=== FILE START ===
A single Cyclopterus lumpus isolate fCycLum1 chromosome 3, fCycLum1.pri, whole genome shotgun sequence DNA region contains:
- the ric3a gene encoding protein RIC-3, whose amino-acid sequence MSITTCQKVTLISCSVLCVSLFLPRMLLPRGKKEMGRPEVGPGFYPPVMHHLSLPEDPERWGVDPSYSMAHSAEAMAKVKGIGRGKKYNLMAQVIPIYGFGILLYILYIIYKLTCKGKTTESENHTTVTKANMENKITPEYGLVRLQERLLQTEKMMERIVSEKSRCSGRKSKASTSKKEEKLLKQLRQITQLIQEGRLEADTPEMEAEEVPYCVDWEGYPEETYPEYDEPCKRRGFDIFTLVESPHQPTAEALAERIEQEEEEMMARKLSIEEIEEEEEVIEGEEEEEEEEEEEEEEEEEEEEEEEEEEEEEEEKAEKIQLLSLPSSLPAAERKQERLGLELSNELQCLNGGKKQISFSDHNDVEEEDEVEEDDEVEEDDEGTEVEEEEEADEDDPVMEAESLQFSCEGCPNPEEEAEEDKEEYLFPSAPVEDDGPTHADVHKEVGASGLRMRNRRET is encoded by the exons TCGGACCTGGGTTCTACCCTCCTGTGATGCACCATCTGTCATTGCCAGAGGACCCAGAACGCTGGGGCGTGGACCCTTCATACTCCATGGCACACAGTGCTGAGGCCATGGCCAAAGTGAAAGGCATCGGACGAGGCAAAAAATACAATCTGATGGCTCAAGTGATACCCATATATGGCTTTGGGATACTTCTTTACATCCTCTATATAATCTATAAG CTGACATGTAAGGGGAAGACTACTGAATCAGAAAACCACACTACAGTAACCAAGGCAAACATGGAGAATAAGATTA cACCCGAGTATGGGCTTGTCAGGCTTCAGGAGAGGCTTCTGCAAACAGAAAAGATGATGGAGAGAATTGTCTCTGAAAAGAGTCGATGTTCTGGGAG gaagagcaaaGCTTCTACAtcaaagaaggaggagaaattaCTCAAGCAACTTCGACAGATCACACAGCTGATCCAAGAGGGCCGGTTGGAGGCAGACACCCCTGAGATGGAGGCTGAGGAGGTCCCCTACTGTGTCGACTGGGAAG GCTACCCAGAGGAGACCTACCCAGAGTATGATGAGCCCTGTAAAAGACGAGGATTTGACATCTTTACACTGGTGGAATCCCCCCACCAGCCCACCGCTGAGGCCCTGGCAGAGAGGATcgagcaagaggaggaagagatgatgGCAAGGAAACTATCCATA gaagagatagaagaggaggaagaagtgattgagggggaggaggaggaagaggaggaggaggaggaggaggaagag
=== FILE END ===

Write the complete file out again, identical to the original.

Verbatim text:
A single Cyclopterus lumpus isolate fCycLum1 chromosome 3, fCycLum1.pri, whole genome shotgun sequence DNA region contains:
- the ric3a gene encoding protein RIC-3, whose amino-acid sequence MSITTCQKVTLISCSVLCVSLFLPRMLLPRGKKEMGRPEVGPGFYPPVMHHLSLPEDPERWGVDPSYSMAHSAEAMAKVKGIGRGKKYNLMAQVIPIYGFGILLYILYIIYKLTCKGKTTESENHTTVTKANMENKITPEYGLVRLQERLLQTEKMMERIVSEKSRCSGRKSKASTSKKEEKLLKQLRQITQLIQEGRLEADTPEMEAEEVPYCVDWEGYPEETYPEYDEPCKRRGFDIFTLVESPHQPTAEALAERIEQEEEEMMARKLSIEEIEEEEEVIEGEEEEEEEEEEEEEEEEEEEEEEEEEEEEEEEKAEKIQLLSLPSSLPAAERKQERLGLELSNELQCLNGGKKQISFSDHNDVEEEDEVEEDDEVEEDDEGTEVEEEEEADEDDPVMEAESLQFSCEGCPNPEEEAEEDKEEYLFPSAPVEDDGPTHADVHKEVGASGLRMRNRRET is encoded by the exons TCGGACCTGGGTTCTACCCTCCTGTGATGCACCATCTGTCATTGCCAGAGGACCCAGAACGCTGGGGCGTGGACCCTTCATACTCCATGGCACACAGTGCTGAGGCCATGGCCAAAGTGAAAGGCATCGGACGAGGCAAAAAATACAATCTGATGGCTCAAGTGATACCCATATATGGCTTTGGGATACTTCTTTACATCCTCTATATAATCTATAAG CTGACATGTAAGGGGAAGACTACTGAATCAGAAAACCACACTACAGTAACCAAGGCAAACATGGAGAATAAGATTA cACCCGAGTATGGGCTTGTCAGGCTTCAGGAGAGGCTTCTGCAAACAGAAAAGATGATGGAGAGAATTGTCTCTGAAAAGAGTCGATGTTCTGGGAG gaagagcaaaGCTTCTACAtcaaagaaggaggagaaattaCTCAAGCAACTTCGACAGATCACACAGCTGATCCAAGAGGGCCGGTTGGAGGCAGACACCCCTGAGATGGAGGCTGAGGAGGTCCCCTACTGTGTCGACTGGGAAG GCTACCCAGAGGAGACCTACCCAGAGTATGATGAGCCCTGTAAAAGACGAGGATTTGACATCTTTACACTGGTGGAATCCCCCCACCAGCCCACCGCTGAGGCCCTGGCAGAGAGGATcgagcaagaggaggaagagatgatgGCAAGGAAACTATCCATA gaagagatagaagaggaggaagaagtgattgagggggaggaggaggaagaggaggaggaggaggaggaggaagag